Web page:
Plot: Betty (Sophie Stockinger) lives in Vienna in 1941. As a Jewish girl, that is not the greatest place to be, so her father (Christian Dolezal) makes sure that Betty gets on a train with a group of children led by Helga (Nina Proll) and Georg (August Zirner). They hope to bring the children safely to Palestine. But the way there is dangerous and takes a lot of time.
Die Kinder der Villa Emma tells a good story, but it doesn’t tell it very well, I’m afraid. It doesn’t tell it badly, either, but there was something missing.
Charlie (Jana McKinnon) is not even 16 and her parents are getting divorced, much to her surprise. Her mother Sylvia (Lilian Klebow) takes the kids and they move to the city. In her new school, Charlie meets Sulzer (Marlon Boess) and Carlo (Giacomo Pilotti). Although the two boys couldn’t be any more different – Sulzer is rich, loud and doesn’t give a damn about anything; Carlo is introverted, artistic and sensitive -, they are best friends and soon Charlie finds herself right in the middle between the two of them.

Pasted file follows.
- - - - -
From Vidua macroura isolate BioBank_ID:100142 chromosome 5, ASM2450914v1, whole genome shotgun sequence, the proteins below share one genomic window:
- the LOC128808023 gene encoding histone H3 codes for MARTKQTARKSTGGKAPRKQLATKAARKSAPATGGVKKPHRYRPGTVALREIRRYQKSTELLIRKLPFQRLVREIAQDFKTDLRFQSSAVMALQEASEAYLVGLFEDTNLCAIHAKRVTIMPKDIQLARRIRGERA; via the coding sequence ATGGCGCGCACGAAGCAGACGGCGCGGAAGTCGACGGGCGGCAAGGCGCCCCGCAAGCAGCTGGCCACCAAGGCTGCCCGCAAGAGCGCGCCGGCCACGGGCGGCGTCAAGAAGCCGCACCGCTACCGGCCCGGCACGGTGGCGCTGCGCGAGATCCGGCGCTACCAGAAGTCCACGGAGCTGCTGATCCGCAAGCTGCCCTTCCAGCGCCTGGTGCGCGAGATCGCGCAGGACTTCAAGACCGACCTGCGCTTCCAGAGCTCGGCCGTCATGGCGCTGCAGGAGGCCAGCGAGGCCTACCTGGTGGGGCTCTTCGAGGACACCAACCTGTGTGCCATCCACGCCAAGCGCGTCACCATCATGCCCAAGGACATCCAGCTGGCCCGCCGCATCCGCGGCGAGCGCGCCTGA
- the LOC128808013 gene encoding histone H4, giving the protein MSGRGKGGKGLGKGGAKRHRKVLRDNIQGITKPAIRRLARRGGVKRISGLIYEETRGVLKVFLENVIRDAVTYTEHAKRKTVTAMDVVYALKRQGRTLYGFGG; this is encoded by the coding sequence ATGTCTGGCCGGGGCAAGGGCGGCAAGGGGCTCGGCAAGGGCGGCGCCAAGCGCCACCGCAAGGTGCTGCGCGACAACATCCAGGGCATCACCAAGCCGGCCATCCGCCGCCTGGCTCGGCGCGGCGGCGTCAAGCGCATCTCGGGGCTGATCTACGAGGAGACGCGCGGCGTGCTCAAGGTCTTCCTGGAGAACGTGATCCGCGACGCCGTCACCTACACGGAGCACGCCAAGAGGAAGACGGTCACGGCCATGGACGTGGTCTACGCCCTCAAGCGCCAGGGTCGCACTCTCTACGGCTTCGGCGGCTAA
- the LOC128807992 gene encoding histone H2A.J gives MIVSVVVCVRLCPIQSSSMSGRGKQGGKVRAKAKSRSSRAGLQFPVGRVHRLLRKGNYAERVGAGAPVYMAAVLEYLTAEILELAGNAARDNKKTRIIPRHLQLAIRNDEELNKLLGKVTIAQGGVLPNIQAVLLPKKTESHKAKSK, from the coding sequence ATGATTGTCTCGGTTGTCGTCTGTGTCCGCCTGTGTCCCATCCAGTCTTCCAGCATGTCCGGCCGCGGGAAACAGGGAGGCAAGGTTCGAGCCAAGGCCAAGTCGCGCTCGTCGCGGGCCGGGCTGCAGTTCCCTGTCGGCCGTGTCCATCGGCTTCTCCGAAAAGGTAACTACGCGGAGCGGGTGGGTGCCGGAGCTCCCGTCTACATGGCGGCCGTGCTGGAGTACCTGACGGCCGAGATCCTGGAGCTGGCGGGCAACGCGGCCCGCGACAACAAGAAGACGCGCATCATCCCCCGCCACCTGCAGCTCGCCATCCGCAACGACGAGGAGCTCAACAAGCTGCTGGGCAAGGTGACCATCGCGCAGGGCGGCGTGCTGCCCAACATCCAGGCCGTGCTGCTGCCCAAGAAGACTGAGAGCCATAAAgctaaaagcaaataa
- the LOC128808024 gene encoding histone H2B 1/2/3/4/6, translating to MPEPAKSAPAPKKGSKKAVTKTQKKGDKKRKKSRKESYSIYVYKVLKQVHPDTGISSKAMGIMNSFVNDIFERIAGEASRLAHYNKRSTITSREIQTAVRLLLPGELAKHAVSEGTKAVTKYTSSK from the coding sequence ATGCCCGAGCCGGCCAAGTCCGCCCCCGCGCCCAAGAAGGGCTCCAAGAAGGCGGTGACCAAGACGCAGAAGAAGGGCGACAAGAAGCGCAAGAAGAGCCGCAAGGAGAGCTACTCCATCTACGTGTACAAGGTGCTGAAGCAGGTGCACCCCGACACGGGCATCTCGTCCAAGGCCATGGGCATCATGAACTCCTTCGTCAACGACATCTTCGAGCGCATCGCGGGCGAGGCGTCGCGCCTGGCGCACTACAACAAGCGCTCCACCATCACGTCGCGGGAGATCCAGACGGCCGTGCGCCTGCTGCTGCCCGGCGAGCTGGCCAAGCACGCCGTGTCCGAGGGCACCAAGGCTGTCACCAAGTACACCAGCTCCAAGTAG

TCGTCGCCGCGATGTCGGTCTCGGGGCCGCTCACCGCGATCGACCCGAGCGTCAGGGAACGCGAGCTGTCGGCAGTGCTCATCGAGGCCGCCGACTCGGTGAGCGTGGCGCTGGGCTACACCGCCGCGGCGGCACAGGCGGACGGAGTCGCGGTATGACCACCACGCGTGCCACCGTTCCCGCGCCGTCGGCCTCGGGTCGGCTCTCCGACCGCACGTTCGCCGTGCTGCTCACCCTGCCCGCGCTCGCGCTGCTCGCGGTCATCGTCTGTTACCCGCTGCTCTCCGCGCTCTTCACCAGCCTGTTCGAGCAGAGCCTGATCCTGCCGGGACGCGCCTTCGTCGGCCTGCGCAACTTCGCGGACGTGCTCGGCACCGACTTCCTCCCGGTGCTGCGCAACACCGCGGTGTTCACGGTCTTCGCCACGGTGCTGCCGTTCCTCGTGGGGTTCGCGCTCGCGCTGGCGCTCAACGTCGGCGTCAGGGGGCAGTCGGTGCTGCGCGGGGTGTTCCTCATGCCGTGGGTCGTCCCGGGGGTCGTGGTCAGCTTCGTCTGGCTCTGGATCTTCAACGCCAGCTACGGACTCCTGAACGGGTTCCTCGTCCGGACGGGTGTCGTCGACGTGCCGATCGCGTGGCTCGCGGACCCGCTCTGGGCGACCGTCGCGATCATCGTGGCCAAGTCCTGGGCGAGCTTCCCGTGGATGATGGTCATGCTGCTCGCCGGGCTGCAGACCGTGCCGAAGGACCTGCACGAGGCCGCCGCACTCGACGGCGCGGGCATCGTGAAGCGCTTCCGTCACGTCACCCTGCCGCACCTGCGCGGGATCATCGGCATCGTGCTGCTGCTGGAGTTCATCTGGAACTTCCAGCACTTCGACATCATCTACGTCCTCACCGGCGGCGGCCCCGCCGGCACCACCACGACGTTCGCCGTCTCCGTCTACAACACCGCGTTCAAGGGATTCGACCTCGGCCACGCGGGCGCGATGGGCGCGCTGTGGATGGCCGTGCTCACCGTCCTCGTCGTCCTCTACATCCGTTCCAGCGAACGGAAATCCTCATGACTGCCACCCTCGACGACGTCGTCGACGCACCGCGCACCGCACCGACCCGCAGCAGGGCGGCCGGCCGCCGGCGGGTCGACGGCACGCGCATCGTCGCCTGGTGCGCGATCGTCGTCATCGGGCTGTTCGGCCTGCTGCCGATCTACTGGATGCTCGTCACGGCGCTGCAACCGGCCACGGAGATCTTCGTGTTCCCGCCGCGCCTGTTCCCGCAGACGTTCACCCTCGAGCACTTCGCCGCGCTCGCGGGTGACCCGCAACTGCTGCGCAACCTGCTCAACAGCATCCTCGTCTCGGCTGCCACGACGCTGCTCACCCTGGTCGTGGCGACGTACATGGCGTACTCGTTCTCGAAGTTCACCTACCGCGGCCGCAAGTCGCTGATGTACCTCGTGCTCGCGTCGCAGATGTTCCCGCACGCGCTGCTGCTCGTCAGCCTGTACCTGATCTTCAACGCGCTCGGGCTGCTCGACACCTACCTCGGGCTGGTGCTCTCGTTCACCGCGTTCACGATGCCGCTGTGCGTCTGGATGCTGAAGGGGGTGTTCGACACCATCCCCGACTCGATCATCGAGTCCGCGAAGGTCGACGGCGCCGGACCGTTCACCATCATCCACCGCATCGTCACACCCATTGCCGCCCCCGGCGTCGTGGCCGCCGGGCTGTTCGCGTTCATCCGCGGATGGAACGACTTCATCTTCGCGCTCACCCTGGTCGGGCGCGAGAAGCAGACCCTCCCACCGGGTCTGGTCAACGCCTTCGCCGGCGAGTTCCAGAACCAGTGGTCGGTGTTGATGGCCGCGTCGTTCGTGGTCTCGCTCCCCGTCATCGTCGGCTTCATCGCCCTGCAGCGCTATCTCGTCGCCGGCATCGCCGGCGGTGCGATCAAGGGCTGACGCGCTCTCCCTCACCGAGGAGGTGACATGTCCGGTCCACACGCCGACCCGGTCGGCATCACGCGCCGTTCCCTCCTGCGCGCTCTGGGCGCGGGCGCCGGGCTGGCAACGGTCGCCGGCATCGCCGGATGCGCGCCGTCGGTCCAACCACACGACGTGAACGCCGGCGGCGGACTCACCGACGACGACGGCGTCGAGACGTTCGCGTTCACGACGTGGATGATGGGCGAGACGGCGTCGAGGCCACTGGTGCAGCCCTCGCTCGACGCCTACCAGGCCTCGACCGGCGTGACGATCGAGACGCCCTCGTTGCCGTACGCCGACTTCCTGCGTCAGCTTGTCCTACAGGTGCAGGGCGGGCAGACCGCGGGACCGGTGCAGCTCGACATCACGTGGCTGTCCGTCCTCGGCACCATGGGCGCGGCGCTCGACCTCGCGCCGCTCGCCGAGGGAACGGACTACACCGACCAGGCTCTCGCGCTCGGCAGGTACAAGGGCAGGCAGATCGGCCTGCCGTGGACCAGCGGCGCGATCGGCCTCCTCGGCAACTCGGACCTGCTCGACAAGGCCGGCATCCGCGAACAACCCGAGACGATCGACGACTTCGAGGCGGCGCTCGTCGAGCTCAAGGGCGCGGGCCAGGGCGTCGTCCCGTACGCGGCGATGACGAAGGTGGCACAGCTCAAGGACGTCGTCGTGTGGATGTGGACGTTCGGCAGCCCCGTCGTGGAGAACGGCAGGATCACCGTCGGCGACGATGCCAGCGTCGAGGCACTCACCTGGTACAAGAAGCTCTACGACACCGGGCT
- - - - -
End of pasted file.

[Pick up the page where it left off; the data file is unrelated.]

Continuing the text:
Beautiful Girl tells a story that we have seen many times already, but it tells it in a very nice way, making the film a sweet coming of age love story.